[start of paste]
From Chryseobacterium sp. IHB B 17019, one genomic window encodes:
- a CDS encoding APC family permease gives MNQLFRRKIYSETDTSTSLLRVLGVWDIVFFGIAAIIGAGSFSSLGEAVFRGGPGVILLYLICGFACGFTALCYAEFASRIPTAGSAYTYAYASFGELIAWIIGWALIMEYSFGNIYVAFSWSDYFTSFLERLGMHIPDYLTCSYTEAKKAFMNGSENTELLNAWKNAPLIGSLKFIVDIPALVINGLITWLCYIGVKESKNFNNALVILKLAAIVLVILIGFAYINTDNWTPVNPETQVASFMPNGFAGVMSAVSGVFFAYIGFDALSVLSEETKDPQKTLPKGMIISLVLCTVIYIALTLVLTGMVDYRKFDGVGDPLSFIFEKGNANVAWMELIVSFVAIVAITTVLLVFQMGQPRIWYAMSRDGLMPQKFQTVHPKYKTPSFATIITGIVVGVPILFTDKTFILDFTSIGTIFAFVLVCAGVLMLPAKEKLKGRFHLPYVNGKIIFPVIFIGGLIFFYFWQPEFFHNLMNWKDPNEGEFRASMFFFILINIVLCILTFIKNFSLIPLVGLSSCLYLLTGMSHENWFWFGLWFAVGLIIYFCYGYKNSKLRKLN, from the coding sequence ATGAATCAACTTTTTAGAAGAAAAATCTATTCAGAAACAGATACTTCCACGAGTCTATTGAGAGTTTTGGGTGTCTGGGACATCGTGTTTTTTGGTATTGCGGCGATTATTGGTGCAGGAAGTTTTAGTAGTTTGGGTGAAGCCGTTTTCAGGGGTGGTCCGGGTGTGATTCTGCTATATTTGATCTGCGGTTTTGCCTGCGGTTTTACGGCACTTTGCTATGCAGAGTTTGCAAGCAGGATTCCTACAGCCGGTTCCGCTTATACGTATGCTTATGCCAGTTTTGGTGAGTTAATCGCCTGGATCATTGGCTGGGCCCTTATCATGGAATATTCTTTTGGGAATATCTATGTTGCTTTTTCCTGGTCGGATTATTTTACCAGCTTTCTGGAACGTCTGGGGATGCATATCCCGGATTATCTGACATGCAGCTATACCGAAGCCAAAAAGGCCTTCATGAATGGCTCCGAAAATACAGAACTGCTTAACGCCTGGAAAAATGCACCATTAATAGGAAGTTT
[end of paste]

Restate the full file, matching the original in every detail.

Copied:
From Chryseobacterium sp. IHB B 17019, one genomic window encodes:
- a CDS encoding APC family permease gives MNQLFRRKIYSETDTSTSLLRVLGVWDIVFFGIAAIIGAGSFSSLGEAVFRGGPGVILLYLICGFACGFTALCYAEFASRIPTAGSAYTYAYASFGELIAWIIGWALIMEYSFGNIYVAFSWSDYFTSFLERLGMHIPDYLTCSYTEAKKAFMNGSENTELLNAWKNAPLIGSLKFIVDIPALVINGLITWLCYIGVKESKNFNNALVILKLAAIVLVILIGFAYINTDNWTPVNPETQVASFMPNGFAGVMSAVSGVFFAYIGFDALSVLSEETKDPQKTLPKGMIISLVLCTVIYIALTLVLTGMVDYRKFDGVGDPLSFIFEKGNANVAWMELIVSFVAIVAITTVLLVFQMGQPRIWYAMSRDGLMPQKFQTVHPKYKTPSFATIITGIVVGVPILFTDKTFILDFTSIGTIFAFVLVCAGVLMLPAKEKLKGRFHLPYVNGKIIFPVIFIGGLIFFYFWQPEFFHNLMNWKDPNEGEFRASMFFFILINIVLCILTFIKNFSLIPLVGLSSCLYLLTGMSHENWFWFGLWFAVGLIIYFCYGYKNSKLRKLN, from the coding sequence ATGAATCAACTTTTTAGAAGAAAAATCTATTCAGAAACAGATACTTCCACGAGTCTATTGAGAGTTTTGGGTGTCTGGGACATCGTGTTTTTTGGTATTGCGGCGATTATTGGTGCAGGAAGTTTTAGTAGTTTGGGTGAAGCCGTTTTCAGGGGTGGTCCGGGTGTGATTCTGCTATATTTGATCTGCGGTTTTGCCTGCGGTTTTACGGCACTTTGCTATGCAGAGTTTGCAAGCAGGATTCCTACAGCCGGTTCCGCTTATACGTATGCTTATGCCAGTTTTGGTGAGTTAATCGCCTGGATCATTGGCTGGGCCCTTATCATGGAATATTCTTTTGGGAATATCTATGTTGCTTTTTCCTGGTCGGATTATTTTACCAGCTTTCTGGAACGTCTGGGGATGCATATCCCGGATTATCTGACATGCAGCTATACCGAAGCCAAAAAGGCCTTCATGAATGGCTCCGAAAATACAGAACTGCTTAACGCCTGGAAAAATGCACCATTAATAGGAAGTTT